Plot wise, pretty flat - some interesting characters, but if you like stories propelled forward by action, not monologues and talk, it might bore you.
The protagonist has a fucked up psychiatrist that prescribes like russian RC-drugs not yet allowed, but she writes them out anyway.
So she does drugs in an attempt to hibernate for a year, or the better part; she gets blackouts, she sleep-walks, she is utterly shameless and
apathetic, broken and slathered with antipathy.

I like the way Ottessa writes. She's got that tinge of Ellis with the disillusionment from "Less Than Zero" / "Rules of Attraction" / "The Informers".
She's not as crude and blunt, but she describes that feeling of capitulation and surrender when facing life, the hopelessness of privilege.

"the druggie ramblings of a pretentious hipster" - I can't argue that this isn't completely wrong, but I found it quite interesting.
I like fucked-up and damaged people in my books. This girl, she's broken. I read it in one go, so it's not exactly a time consuming endeavor.

I'd say, if you like the earlier mentioned Ellis books and his whole niche, especially his early stuff, it's worth a couple of hours.

But "Eileen" was much better by her. If you haven't read "Geek Love" yet, I highly recommend that one aboved "My Year.." and "Eileen".
 

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Bluelighter
Joined
Jun 10, 2017
Messages
2,590
Location
Le Kitchen, Shan State
@hydroazuanacaine
Ah, shit - I forgot Vladimir Sorokin. His dystopian novel "Day of the Oprichnik" is fucking brilliant, not to mention "Blue Lard", which shot him into infamy for its pornographic scene between Josef Stalin and Nikita Khrushchev - yes, old, dead Stalin lives in this novel, Dostojevskij too.
I'm surprised he didn't die in some kind of "accident" during this turbulent period.

Fantastic author. He really pushes the boundaries of the written word into physical sensations at times, much like Palahniuk, even if their themes differ.
 

MydriHaze

Bluelighter
Joined
Mar 18, 2016
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2,632
Location
Lost my keys..
Joko Fête Son Anniversaire, by Roland Topor

An absurd tale about work, family, money, love, and a fall into the hell from the riches and powerfulls, by the master of dark humor
 

Skorpio

Bluelighter
Joined
May 11, 2011
Messages
754
Location
The zone
Is this one actually good? I remember reading about it and thinking the premise sounded interesting, but also thought that it may have come off as the druggie ramblings of a pretentious hipster and decided against investigating further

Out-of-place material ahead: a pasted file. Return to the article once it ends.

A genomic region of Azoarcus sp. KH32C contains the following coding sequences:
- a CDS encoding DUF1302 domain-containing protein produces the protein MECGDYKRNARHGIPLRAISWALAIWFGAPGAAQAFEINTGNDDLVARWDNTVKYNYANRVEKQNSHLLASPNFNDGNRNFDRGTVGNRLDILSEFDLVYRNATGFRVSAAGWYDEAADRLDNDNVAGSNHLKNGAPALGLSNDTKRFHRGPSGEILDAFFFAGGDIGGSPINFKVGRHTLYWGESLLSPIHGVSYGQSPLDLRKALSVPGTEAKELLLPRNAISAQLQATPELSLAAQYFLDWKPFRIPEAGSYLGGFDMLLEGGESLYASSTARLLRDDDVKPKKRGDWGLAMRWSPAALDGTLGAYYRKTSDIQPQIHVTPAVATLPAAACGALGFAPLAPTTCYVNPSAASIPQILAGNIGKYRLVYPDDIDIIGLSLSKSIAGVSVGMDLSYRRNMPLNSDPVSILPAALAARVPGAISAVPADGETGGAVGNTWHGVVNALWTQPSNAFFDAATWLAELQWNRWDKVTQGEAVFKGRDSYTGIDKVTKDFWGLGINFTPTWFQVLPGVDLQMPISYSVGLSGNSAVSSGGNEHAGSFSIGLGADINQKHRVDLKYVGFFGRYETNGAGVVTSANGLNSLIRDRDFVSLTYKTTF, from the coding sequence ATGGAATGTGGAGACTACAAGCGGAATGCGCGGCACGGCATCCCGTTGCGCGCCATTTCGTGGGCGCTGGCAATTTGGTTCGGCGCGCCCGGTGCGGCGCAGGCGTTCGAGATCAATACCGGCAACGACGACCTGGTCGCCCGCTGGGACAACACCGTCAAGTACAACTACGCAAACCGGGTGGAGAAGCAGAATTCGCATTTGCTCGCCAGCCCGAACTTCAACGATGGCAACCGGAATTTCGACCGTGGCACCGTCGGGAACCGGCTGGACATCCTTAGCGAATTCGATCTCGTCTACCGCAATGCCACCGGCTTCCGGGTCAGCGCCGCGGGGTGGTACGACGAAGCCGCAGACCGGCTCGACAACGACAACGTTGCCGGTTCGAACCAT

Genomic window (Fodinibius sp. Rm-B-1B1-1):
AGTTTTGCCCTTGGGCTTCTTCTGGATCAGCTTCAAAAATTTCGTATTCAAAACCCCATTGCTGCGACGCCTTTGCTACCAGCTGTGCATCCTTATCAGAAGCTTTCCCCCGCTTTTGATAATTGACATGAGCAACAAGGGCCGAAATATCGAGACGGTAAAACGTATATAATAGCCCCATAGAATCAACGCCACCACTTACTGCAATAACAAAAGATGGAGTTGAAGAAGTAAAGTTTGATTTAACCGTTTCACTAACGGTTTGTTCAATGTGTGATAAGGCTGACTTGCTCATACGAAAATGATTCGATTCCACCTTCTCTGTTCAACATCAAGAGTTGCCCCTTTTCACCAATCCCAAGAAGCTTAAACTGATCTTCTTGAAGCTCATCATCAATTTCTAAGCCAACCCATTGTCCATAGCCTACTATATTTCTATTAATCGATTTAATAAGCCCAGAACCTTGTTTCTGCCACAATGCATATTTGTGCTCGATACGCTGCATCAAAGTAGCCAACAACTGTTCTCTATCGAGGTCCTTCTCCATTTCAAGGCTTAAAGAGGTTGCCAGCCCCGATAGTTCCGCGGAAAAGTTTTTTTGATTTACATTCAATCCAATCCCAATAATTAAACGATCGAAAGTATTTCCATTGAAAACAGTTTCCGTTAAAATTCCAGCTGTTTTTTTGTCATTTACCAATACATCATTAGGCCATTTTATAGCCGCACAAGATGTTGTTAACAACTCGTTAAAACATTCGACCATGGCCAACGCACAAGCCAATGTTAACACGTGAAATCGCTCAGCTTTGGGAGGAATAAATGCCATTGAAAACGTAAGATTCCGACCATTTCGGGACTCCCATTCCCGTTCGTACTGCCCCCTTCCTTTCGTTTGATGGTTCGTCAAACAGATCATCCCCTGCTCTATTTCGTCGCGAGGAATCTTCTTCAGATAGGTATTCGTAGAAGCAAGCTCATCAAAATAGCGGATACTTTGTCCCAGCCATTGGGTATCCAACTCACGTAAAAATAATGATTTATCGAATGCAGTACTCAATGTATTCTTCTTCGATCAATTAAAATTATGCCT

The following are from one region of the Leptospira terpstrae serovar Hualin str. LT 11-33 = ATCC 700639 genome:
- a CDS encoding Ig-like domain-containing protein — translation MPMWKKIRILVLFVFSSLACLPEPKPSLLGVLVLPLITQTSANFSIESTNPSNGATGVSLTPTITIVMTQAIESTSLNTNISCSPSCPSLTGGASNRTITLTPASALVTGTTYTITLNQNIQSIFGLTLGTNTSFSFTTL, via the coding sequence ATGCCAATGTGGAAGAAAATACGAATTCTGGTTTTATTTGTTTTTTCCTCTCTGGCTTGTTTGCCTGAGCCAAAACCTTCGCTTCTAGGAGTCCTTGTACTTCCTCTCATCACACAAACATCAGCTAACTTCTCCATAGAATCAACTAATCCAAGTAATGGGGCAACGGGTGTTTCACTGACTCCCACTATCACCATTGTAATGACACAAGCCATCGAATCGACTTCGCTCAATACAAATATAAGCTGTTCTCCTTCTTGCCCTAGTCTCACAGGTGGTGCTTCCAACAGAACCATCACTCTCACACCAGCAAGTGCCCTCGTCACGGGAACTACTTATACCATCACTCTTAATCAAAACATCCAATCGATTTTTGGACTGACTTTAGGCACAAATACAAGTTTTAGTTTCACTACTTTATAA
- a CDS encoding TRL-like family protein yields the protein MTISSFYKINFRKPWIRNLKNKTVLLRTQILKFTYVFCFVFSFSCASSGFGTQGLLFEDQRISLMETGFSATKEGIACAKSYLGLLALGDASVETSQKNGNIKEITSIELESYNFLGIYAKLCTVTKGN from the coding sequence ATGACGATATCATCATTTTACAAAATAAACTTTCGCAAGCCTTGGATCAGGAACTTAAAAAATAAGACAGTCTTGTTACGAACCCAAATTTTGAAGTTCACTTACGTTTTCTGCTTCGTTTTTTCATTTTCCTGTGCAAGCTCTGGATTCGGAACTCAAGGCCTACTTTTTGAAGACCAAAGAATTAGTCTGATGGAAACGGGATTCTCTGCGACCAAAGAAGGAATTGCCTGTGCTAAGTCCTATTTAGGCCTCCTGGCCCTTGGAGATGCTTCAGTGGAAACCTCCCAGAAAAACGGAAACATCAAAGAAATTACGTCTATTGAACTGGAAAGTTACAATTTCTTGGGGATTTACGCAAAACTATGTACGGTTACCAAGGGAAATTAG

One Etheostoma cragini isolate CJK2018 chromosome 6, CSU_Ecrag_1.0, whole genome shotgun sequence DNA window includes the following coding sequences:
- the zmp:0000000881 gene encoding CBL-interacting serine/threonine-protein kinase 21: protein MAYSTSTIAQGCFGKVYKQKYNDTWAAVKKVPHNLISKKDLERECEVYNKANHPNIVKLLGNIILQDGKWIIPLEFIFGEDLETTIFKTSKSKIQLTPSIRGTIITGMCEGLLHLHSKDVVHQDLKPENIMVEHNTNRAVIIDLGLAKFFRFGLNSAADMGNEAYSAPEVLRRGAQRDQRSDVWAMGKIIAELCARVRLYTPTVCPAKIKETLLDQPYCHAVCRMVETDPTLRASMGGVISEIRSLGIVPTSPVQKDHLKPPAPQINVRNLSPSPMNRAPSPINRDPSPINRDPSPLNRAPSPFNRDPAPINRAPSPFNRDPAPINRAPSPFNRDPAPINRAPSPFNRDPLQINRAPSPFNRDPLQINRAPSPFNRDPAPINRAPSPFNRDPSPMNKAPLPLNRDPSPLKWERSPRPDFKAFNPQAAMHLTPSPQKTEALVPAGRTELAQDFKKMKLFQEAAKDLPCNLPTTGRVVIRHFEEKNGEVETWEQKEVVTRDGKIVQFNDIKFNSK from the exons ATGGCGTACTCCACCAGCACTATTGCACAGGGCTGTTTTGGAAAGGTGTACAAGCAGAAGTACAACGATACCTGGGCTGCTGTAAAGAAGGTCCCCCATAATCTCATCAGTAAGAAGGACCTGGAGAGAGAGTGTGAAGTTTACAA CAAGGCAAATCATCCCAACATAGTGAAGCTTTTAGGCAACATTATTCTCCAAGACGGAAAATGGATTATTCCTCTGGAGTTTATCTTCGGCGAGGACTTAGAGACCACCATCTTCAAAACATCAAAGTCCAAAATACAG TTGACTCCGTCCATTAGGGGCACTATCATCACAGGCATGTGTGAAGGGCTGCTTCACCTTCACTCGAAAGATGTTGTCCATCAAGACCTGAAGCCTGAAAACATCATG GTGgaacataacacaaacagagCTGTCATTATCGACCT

I really enjoyed it, found it brimming with absolutely dark humor. Especially her (poor) relationship with her friend Reva.

Just read Peace by Gene Wolf with the assistance of a book club. Really does a neat thing being a memoir of a very unreliable narrator. It comes off as very plain albeit nonlinear initially, but then you get a hint of some of the darker currents beneath his story and it becomes quite haunting.

I started Tunnel by William Gass a while ago but stopped because I was in low spirits at the time, and that book really just made me feel awful. I want to finish it now that I am more shored up mentally these days.
 
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hydroazuanacaine

bluelighter
Joined
May 17, 2007
Messages
8,234
It is bitter for the young to see what awful innocence adults grow into, that terrible vulnerability that must be sheltered from the rodent mire of child.
 

ChemicallyEnhanced

Bluelighter
Joined
Apr 29, 2018
Messages
6,063
Location
UK
I discovered Stephen King when I was 11. Was on a road trip (well, a holiday, but it was a 14 hour drive there) and saw a copy of IT in the bookstore part of a service station (it featured a sinister clown with glowing eyes reaching out from a storm drain) and I thought it was SO cool. I begged my parents for it but they said no (they were really strick about movies and I guess reading a book for adults, too). On the way back, I finaly convinced my dad and I binged through most of his books over the next several years.
There were a few just weren't horror, or I guess were too long-winded or slow for me at the time.''

I got really back into his books again recently. Currently reading Apt Pupil.